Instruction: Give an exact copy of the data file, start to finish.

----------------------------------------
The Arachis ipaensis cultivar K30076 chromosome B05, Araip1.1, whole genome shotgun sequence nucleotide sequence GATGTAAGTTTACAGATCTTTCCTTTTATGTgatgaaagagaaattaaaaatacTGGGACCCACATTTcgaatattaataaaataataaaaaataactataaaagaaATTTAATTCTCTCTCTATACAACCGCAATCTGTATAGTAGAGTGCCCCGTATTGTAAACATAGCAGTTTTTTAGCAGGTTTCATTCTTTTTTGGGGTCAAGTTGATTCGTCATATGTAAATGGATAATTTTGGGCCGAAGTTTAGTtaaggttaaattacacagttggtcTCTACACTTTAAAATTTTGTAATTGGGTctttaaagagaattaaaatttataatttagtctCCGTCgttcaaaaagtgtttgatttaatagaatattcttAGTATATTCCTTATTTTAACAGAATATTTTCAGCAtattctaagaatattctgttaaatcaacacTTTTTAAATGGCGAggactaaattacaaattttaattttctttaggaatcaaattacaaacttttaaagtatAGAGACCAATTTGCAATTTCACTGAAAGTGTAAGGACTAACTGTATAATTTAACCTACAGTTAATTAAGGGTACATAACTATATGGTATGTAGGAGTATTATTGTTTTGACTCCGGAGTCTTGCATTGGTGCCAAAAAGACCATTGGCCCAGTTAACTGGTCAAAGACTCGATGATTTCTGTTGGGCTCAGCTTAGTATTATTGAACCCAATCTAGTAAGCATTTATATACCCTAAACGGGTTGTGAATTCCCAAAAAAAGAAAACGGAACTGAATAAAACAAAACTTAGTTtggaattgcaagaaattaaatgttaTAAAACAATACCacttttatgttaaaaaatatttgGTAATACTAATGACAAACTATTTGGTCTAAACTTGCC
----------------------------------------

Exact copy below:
The Arachis ipaensis cultivar K30076 chromosome B05, Araip1.1, whole genome shotgun sequence nucleotide sequence GATGTAAGTTTACAGATCTTTCCTTTTATGTgatgaaagagaaattaaaaatacTGGGACCCACATTTcgaatattaataaaataataaaaaataactataaaagaaATTTAATTCTCTCTCTATACAACCGCAATCTGTATAGTAGAGTGCCCCGTATTGTAAACATAGCAGTTTTTTAGCAGGTTTCATTCTTTTTTGGGGTCAAGTTGATTCGTCATATGTAAATGGATAATTTTGGGCCGAAGTTTAGTtaaggttaaattacacagttggtcTCTACACTTTAAAATTTTGTAATTGGGTctttaaagagaattaaaatttataatttagtctCCGTCgttcaaaaagtgtttgatttaatagaatattcttAGTATATTCCTTATTTTAACAGAATATTTTCAGCAtattctaagaatattctgttaaatcaacacTTTTTAAATGGCGAggactaaattacaaattttaattttctttaggaatcaaattacaaacttttaaagtatAGAGACCAATTTGCAATTTCACTGAAAGTGTAAGGACTAACTGTATAATTTAACCTACAGTTAATTAAGGGTACATAACTATATGGTATGTAGGAGTATTATTGTTTTGACTCCGGAGTCTTGCATTGGTGCCAAAAAGACCATTGGCCCAGTTAACTGGTCAAAGACTCGATGATTTCTGTTGGGCTCAGCTTAGTATTATTGAACCCAATCTAGTAAGCATTTATATACCCTAAACGGGTTGTGAATTCCCAAAAAAAGAAAACGGAACTGAATAAAACAAAACTTAGTTtggaattgcaagaaattaaatgttaTAAAACAATACCacttttatgttaaaaaatatttgGTAATACTAATGACAAACTATTTGGTCTAAACTTGCC